I was at the Fortnight for Freedom Mass last week and outside the basilica a group lined up with graphic abortion signs. To be honest, it was a bit uncomfortable. So I’ve been trying to get my thoughts right on this when I came across a piece by Kristen Walker at Live Action. She’s a strong pro-life voice with more than a dash of snark and I’ve never met her or contacted her but I like her writing. But she doesn’t cross the line with the snark if you know what I mean.

She recently wrote a piece on how a graphic image of an abortion helped to change her from radically pro-choice to pro-life but then she warned against using graphic images.

When I asked her for photos, she produced them. And at the moment I saw that first photo, I knew with a horrible finality that it was wrong. It was not okay and could not be okay, for any reason. It was the mangled body of a baby that had been killed.

I looked at more pictures of even tinier people, their faces almost but not quite featureless, all gossamer skin and pale blue veins and alien eyes. They were not pre-humans; they were humans, in their early stages. I knew this looking at them. “I used to be that,” I thought. I felt the same feeling: that it would be killing to end this life, that it could not ethically, logically, or scientifically be anything else.

When I left my friend’s house, I was pro-life. I hated it. I felt this new identity – this awful pro-lifeyness – twisting in me like a snake. I wanted it out.

So why is she against graphic images of abortions if they changed her life?

…if my friend, instead of having the conversation with me, had thrust those photos in my face before she explained her argument, I would have been disgusted and stopped listening. If she had had a graphic image on a bumper sticker on her vehicle, I would never have brought the subject up, and would not have listened if she had. Would I have been stupid and wrong? Maybe. But it wouldn’t have mattered, would it? I would have remained pro-abortion.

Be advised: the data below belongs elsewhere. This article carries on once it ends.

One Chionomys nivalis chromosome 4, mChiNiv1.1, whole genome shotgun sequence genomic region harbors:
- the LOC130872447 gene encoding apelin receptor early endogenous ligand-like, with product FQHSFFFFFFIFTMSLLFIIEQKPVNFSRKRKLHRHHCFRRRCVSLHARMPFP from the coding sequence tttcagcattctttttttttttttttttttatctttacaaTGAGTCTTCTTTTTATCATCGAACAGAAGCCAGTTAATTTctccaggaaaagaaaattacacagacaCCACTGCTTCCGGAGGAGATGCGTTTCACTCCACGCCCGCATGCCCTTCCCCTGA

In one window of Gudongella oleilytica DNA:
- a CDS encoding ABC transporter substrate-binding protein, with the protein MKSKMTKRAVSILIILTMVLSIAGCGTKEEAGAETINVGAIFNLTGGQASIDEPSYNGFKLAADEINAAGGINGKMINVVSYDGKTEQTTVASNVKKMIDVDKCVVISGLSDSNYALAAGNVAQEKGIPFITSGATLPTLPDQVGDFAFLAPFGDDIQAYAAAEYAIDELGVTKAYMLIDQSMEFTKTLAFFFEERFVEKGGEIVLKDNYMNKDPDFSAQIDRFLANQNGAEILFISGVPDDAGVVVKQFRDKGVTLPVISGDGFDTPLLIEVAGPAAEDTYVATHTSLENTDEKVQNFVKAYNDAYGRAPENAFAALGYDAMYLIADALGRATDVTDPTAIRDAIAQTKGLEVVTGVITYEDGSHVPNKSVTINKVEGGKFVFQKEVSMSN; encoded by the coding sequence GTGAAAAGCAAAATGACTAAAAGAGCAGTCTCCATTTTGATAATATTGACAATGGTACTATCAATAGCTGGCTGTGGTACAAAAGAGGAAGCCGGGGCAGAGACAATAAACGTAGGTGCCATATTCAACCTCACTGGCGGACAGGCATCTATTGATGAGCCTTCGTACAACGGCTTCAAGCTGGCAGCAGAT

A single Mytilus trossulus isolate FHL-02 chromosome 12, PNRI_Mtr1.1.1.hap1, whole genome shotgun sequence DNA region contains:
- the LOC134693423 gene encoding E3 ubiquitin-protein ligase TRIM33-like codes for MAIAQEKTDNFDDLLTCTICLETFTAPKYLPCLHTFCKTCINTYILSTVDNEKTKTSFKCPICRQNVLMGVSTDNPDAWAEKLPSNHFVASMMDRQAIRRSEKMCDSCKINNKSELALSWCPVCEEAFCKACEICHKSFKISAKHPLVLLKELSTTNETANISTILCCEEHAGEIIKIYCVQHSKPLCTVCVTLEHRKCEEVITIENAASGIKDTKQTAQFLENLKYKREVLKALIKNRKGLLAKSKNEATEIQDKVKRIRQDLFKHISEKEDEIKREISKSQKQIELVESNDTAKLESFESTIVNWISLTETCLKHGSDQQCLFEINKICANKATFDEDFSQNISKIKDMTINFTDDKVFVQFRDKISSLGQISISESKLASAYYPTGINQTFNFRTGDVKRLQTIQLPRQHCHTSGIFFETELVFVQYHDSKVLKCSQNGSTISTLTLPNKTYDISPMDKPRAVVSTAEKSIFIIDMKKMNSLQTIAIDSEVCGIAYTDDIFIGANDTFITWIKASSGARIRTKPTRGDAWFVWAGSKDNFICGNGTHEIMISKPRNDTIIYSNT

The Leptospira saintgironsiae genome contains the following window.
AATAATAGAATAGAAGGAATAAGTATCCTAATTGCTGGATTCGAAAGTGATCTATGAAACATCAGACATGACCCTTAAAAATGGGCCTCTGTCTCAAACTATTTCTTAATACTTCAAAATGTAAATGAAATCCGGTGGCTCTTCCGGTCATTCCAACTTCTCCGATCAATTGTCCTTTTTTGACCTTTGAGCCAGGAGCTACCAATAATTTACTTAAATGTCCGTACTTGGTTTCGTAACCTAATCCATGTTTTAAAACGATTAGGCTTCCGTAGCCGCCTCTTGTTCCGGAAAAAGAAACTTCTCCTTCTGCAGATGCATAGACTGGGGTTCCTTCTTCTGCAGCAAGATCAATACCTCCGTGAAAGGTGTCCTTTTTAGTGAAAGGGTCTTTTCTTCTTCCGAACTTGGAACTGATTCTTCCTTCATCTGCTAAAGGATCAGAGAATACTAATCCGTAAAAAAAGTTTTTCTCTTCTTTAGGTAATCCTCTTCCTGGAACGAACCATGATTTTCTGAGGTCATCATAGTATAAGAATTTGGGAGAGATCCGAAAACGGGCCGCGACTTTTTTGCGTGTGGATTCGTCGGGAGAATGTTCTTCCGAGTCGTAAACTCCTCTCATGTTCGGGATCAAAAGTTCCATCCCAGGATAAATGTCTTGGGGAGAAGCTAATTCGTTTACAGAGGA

I had seen graphic images of aborted fetuses before. Almost everyone has at some point. But – how do I explain this? – I did not see them.

In one case, I was attempting to find a website, typed in the URL incorrectly, and ended up with a giant photo of a mangled unborn baby in my face. I remember this well, because it helped form my resentment of the pro-life cause, and helped make me stalwart in my support for abortion “rights.”

It sounds crazy, but pretty much every former pro-choicer I know has told me the same thing. The truth is, unless someone is ready to see the image, she will not really see it.

On that I most definitely agree. I think images of the unborn in the womb are much more effective than pictures of dead babies. I think people instinctively turn away from violent pictures but pics of the unborn happily sucking their thumb in the womb draws people in.

But I don’t have a great pro-life conversion story. Even when I was pretty much an atheist I was a pro-life atheist. I just didn’t see the logic of making up a moment when a blob of tissue magically becomes a human being. But I would suggest that there are some people out there who have seen a picture of an aborted baby and it stuck in their brains. Some people are ready to see it but they don’t know they are.

I think the question is whether we should be forcing these images on people. I think probably not but I think at abortion clinics it’s perhaps a last line of defense as women are heading into the clinic. So I kind of get it there.

In the end, I think showing them makes me uncomfortable but I suspect that those pics have saved lives. I’m sure they have.

These folks are pointing out that human beings are being killed and people don’t believe them. So they show pictures. I absolutely understand it. But I think it does contribute to the image of the angry pro-lifer which doesn’t really help us.

In the end, I guess I would just urge folks to think for a few moments about what sign will do the greatest good. Pray on it. Think on it. Whatever you decide we’re all on the same side.

You can read Kristen’s piece by clicking here.